Investors' Circle (investorscircle.net)

Fortune Small Business article "Is It Finally Time to Invest Green?"

[Thanks Jenn!]

1. Throw out nonessential numbers. This includes age, weight and height.
Let the doctor worry about them. That is why you pay him/her.

2. Keep only cheerful friends. The grouches pull you down.

3. Keep learning. Learn more about the computer, crafts, gardening,
whatever. Never let the brain idle. " An idle mind is the devil's
workshop," And the devil's name is Alzheimer's.

4. Enjoy the simple things.

5. Laugh often, long and loud. Laugh until you gasp for breath.

6. The tears happen. Endure, grieve, and move on. The only person who is
with us our entire life, is ourselves. Be ALIVE while you are alive.

7. Surround yourself with what you love, whether it's family, pets,
keepsakes, music, plants, hobbies, whatever. Your home is your refuge.

8. Cherish your health: If it is good, preserve it. If it is unstable,
improve it. If it is beyond what you can improve, get help.

9. Don't take guilt trips. Take a trip to the mall, to the next county, to

a foreign country, but NOT to where the guilt is.

10. Tell the people you love that you love them, at every opportunity.

Life is not measured by the number of breaths we take,
but by the moments that take our breath away.


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[Thanks Cori!]

The Animal Rescue Site is having trouble getting enough people to click on it daily to meet their quota of getting free food donated every day to abused and neglected animals.

Just go to their site and click on "feed an animal in need" for free. Or better yet, bookmark it to your Favorites list and make a habit of clicking on it every day when you turn your computer on.

This doesn't cost you a thing. Their corporate sponsors/advertisers use the number of daily visits to donate food to abandoned/neglected animals in exchange
for advertising.

Here's the web site! Pass it along to people you know.


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30 years ago scientists discovered that common industrial gases were destroying Earth's protective ozone layer. In 1974 Sherwood Rowland of UC Irvine and Mario Molina of MIT published the first powerful evidence of the impending danger.

They discovered that the ozone layer was under attack from chemical-based compounds called chlorinated fluorocarbons or CFCs which were used as aerosol gases or refrigerants. These substances have gradually been phased out under a 1987 UN treaty, the Montreal Protocol.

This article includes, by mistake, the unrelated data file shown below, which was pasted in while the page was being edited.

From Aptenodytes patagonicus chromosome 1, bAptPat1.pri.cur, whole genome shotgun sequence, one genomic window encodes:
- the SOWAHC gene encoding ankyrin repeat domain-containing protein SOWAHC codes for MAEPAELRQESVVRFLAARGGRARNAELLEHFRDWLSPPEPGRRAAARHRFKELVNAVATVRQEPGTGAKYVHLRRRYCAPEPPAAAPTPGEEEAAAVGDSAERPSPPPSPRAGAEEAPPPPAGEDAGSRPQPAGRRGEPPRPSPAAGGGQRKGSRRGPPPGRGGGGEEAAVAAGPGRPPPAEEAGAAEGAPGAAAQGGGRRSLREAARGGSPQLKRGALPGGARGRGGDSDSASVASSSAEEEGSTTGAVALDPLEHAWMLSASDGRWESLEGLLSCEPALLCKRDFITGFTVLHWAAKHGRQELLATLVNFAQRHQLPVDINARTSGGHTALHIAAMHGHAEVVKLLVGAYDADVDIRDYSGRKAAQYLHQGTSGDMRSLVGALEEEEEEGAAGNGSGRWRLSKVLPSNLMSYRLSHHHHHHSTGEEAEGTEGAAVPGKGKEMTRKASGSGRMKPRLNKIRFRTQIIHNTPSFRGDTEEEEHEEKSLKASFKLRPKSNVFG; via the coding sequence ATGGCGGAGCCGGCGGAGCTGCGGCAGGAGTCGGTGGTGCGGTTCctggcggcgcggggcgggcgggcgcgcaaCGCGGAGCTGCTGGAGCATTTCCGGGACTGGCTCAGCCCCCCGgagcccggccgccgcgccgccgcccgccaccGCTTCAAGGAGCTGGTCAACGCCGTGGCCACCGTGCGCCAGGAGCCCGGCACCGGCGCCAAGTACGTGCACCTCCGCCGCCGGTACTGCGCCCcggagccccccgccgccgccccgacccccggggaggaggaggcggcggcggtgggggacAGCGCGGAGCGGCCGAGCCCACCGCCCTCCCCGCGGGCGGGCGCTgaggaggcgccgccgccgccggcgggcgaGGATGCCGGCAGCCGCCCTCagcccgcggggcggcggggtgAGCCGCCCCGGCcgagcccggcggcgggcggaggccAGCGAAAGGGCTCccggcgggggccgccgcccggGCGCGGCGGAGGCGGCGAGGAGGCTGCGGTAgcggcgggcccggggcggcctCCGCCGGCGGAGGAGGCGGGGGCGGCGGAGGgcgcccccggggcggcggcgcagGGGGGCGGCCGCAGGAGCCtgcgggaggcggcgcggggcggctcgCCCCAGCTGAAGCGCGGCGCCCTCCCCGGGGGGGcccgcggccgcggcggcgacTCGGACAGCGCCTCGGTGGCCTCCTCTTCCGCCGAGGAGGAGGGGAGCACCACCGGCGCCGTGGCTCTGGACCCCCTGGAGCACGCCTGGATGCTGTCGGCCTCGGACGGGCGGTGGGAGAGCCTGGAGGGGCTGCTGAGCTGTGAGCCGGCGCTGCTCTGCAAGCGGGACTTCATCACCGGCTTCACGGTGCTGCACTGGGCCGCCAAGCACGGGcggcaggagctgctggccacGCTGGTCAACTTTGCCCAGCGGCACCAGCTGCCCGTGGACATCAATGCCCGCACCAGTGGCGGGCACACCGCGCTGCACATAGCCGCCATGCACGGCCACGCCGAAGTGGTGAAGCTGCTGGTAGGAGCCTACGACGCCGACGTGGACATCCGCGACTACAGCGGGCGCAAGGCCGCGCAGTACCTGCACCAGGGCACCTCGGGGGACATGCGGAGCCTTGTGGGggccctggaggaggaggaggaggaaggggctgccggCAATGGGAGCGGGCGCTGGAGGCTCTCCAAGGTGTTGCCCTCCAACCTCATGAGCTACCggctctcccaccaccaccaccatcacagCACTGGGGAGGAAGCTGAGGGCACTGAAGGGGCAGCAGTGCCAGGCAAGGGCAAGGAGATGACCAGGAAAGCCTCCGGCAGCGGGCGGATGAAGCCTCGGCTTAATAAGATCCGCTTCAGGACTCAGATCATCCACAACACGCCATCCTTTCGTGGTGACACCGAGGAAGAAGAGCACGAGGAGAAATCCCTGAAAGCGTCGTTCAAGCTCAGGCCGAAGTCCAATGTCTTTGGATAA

Now satellite readings and ground observations show for the first time that the dangerous rate of ozone loss is finally slowing.

CFCs last from 45 to 100 years in the atmosphere. So even if the rate of growth in the ozone holes continues slowing, it will take at least 40 or 50 years before all the ozone depletion stops and recovery begins.

Ozone hole 'could be stabilising'

Ozone hole 'set to shrink'

Hints of ozone recovery spotted

There is a parallel universe, and a lucky group of academics and corporate R&D types are lucky enough to live there. It is known as Internet2, or I2, and it is a place where speeds are up to 1,000 times faster, vast datasets can be moved like virtual feathers, and there are no pop-up ads.

Internet2 is actually two things. Specifically, it is an organization -- a not-for-profit consortium of more than 200 U.S. universities and scores of big-name companies that are working together on the development of a faster, cooler information superhighway. Internet2 is also the name of the network itself -- a virtual land where activities that seem incredible to most people are taking place every day.

Last month, for example, a group of poets scattered across the U.S. joined via I2 videoconferencing to perform a live, 90-minute poetry reading as a dedication to Columbia University professor and poet Kenneth Koch (1925-2002). Internet2 has enabled a Washington, D.C., surgeon to direct a gall bladder operation in Columbus, Ohio. And symphony orchestras in Miami and Atlanta have been able to practice together in real-time.

Touch Me, Heal Me

Remember the Star Trek holodeck? Internet2 creates a similar collaborative experience through the use of "haptics," a remote feedback technology that lets participants "touch" things that might be on the other side of the globe. They get the shape, texture and density of the object through the computer. This nifty feature is useful for things like distance learning and telemedicine.

Say there are only a handful of doctors capable of performing a new procedure. I2 allows them to share their knowledge. In fact, their precise hand movements can be captured by a computer so that students can retrace them as though they are putting on a magic glove.